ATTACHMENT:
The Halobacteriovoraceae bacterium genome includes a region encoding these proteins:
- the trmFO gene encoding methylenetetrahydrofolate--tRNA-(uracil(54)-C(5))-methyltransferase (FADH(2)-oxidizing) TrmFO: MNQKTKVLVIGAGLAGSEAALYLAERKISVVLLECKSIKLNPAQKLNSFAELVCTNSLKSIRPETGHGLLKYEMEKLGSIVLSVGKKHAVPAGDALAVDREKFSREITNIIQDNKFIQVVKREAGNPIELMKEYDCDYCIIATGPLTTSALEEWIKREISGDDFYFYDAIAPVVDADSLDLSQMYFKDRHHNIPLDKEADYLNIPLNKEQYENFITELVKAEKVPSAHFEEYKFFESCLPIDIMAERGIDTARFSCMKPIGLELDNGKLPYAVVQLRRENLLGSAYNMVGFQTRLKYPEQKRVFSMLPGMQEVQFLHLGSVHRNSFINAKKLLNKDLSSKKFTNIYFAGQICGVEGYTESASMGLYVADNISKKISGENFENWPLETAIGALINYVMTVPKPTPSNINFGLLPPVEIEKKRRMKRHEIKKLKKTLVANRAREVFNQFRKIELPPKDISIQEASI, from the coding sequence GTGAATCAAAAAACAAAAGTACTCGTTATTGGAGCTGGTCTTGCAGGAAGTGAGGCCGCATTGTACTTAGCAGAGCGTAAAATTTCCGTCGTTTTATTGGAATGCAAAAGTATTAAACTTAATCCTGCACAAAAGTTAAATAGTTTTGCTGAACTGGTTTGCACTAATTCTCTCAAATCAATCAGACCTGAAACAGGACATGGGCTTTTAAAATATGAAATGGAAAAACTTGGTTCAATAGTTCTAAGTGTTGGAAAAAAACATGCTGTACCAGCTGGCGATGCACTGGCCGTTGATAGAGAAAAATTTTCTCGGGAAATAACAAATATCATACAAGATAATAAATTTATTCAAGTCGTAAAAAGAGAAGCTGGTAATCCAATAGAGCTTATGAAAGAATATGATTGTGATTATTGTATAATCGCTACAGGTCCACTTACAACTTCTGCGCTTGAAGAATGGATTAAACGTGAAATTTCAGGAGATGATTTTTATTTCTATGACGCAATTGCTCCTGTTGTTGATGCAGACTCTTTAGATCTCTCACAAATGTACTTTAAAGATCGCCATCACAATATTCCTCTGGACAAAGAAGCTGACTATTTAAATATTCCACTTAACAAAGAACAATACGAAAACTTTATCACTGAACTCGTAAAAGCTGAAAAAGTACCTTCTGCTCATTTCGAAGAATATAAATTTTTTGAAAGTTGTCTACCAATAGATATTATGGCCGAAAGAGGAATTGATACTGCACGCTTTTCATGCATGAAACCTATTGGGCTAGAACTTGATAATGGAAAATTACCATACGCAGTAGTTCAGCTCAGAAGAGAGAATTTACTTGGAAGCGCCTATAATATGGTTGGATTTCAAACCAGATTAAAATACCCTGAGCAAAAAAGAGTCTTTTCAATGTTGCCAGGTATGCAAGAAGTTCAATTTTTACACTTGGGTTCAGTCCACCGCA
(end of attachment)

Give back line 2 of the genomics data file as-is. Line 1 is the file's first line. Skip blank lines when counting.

- the trmFO gene encoding methylenetetrahydrofolate--tRNA-(uracil(54)-C(5))-methyltransferase (FADH(2)-oxidizing) TrmFO: MNQKTKVLVIGAGLAGSEAALYLAERKISVVLLECKSIKLNPAQKLNSFAELVCTNSLKSIRPETGHGLLKYEMEKLGSIVLSVGKKHAVPAGDALAVDREKFSREITNIIQDNKFIQVVKREAGNPIELMKEYDCDYCIIATGPLTTSALEEWIKREISGDDFYFYDAIAPVVDADSLDLSQMYFKDRHHNIPLDKEADYLNIPLNKEQYENFITELVKAEKVPSAHFEEYKFFESCLPIDIMAERGIDTARFSCMKPIGLELDNGKLPYAVVQLRRENLLGSAYNMVGFQTRLKYPEQKRVFSMLPGMQEVQFLHLGSVHRNSFINAKKLLNKDLSSKKFTNIYFAGQICGVEGYTESASMGLYVADNISKKISGENFENWPLETAIGALINYVMTVPKPTPSNINFGLLPPVEIEKKRRMKRHEIKKLKKTLVANRAREVFNQFRKIELPPKDISIQEASI, from the coding sequence GTGAATCAAAAAACAAAAGTACTCGTTATTGGAGCTGGTCTTGCAGGAAGTGAGGCCGCATTGTACTTAGCAGAGCGTAAAATTTCCGTCGTTTTATTGGAATGCAAAAGTATTAAACTTAATCCTGCACAAAAGTTAAATAGTTTTGCTGAACTGGTTTGCACTAATTCTCTCAAATCAATCAGACCTGAAACAGGACATGGGCTTTTAAAATATGAAATGGAAAAACTTGGTTCAATAGTTCTAAGTGTTGGAAAAAAACATGCTGTACCAGCTGGCGATGCACTGGCCGTTGATAGAGAAAAATTTTCTCGGGAAATAACAAATATCATACAAGATAATAAATTTATTCAAGTCGTAAAAAGAGAAGCTGGTAATCCAATAGAGCTTATGAAAGAATATGATTGTGATTATTGTATAATCGCTACAGGTCCACTTACAACTTCTGCGCTTGAAGAATGGATTAAACGTGAAATTTCAGGAGATGATTTTTATTTCTATGACGCAATTGCTCCTGTTGTTGATGCAGACTCTTTAGATCTCTCACAAATGTACTTTAAAGATCGCCATCACAATATTCCTCTGGACAAAGAAGCTGACTATTTAAATATTCCACTTAACAAAGAACAATACGAAAACTTTATCACTGAACTCGTAAAAGCTGAAAAAGTACCTTCTGCTCATTTCGAAGAATATAAATTTTTTGAAAGTTGTCTACCAATAGATATTATGGCCGAAAGAGGAATTGATACTGCACGCTTTTCATGCATGAAACCTATTGGGCTAGAACTTGATAATGGAAAATTACCATACGCAGTAGTTCAGCTCAGAAGAGAGAATTTACTTGGAAGCGCCTATAATATGGTTGGATTTCAAACCAGATTAAAATACCCTGAGCAAAAAAGAGTCTTTTCAATGTTGCCAGGTATGCAAGAAGTTCAATTTTTACACTTGGGTTCAGTCCACCGCA